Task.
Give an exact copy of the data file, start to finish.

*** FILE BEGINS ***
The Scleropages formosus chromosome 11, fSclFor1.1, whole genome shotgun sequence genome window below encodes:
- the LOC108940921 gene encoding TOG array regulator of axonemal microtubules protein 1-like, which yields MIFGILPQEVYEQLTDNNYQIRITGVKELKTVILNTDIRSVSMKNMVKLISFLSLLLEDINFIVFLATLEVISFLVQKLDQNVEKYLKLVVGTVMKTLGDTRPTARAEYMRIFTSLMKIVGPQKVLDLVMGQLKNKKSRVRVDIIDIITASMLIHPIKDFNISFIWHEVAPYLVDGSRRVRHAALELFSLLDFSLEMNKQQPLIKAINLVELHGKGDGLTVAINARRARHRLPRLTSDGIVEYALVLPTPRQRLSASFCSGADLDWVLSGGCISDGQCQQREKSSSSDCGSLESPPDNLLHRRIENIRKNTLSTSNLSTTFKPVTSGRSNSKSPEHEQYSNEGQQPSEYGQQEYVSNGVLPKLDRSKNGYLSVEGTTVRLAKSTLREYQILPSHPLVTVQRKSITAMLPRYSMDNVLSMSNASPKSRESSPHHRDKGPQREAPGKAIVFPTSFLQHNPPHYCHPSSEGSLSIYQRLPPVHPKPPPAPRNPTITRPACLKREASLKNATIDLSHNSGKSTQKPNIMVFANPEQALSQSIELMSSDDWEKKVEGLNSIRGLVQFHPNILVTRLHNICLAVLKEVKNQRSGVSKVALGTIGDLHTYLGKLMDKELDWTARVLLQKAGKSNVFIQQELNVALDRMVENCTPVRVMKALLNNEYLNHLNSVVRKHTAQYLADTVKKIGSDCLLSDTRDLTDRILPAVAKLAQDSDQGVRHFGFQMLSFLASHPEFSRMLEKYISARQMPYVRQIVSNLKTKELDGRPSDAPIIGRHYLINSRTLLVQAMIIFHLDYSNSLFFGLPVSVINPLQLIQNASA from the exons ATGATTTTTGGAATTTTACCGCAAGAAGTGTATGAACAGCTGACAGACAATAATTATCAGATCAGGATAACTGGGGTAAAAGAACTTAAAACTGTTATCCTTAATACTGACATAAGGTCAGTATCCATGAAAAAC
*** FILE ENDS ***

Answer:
The Scleropages formosus chromosome 11, fSclFor1.1, whole genome shotgun sequence genome window below encodes:
- the LOC108940921 gene encoding TOG array regulator of axonemal microtubules protein 1-like, which yields MIFGILPQEVYEQLTDNNYQIRITGVKELKTVILNTDIRSVSMKNMVKLISFLSLLLEDINFIVFLATLEVISFLVQKLDQNVEKYLKLVVGTVMKTLGDTRPTARAEYMRIFTSLMKIVGPQKVLDLVMGQLKNKKSRVRVDIIDIITASMLIHPIKDFNISFIWHEVAPYLVDGSRRVRHAALELFSLLDFSLEMNKQQPLIKAINLVELHGKGDGLTVAINARRARHRLPRLTSDGIVEYALVLPTPRQRLSASFCSGADLDWVLSGGCISDGQCQQREKSSSSDCGSLESPPDNLLHRRIENIRKNTLSTSNLSTTFKPVTSGRSNSKSPEHEQYSNEGQQPSEYGQQEYVSNGVLPKLDRSKNGYLSVEGTTVRLAKSTLREYQILPSHPLVTVQRKSITAMLPRYSMDNVLSMSNASPKSRESSPHHRDKGPQREAPGKAIVFPTSFLQHNPPHYCHPSSEGSLSIYQRLPPVHPKPPPAPRNPTITRPACLKREASLKNATIDLSHNSGKSTQKPNIMVFANPEQALSQSIELMSSDDWEKKVEGLNSIRGLVQFHPNILVTRLHNICLAVLKEVKNQRSGVSKVALGTIGDLHTYLGKLMDKELDWTARVLLQKAGKSNVFIQQELNVALDRMVENCTPVRVMKALLNNEYLNHLNSVVRKHTAQYLADTVKKIGSDCLLSDTRDLTDRILPAVAKLAQDSDQGVRHFGFQMLSFLASHPEFSRMLEKYISARQMPYVRQIVSNLKTKELDGRPSDAPIIGRHYLINSRTLLVQAMIIFHLDYSNSLFFGLPVSVINPLQLIQNASA from the exons ATGATTTTTGGAATTTTACCGCAAGAAGTGTATGAACAGCTGACAGACAATAATTATCAGATCAGGATAACTGGGGTAAAAGAACTTAAAACTGTTATCCTTAATACTGACATAAGGTCAGTATCCATGAAAAAC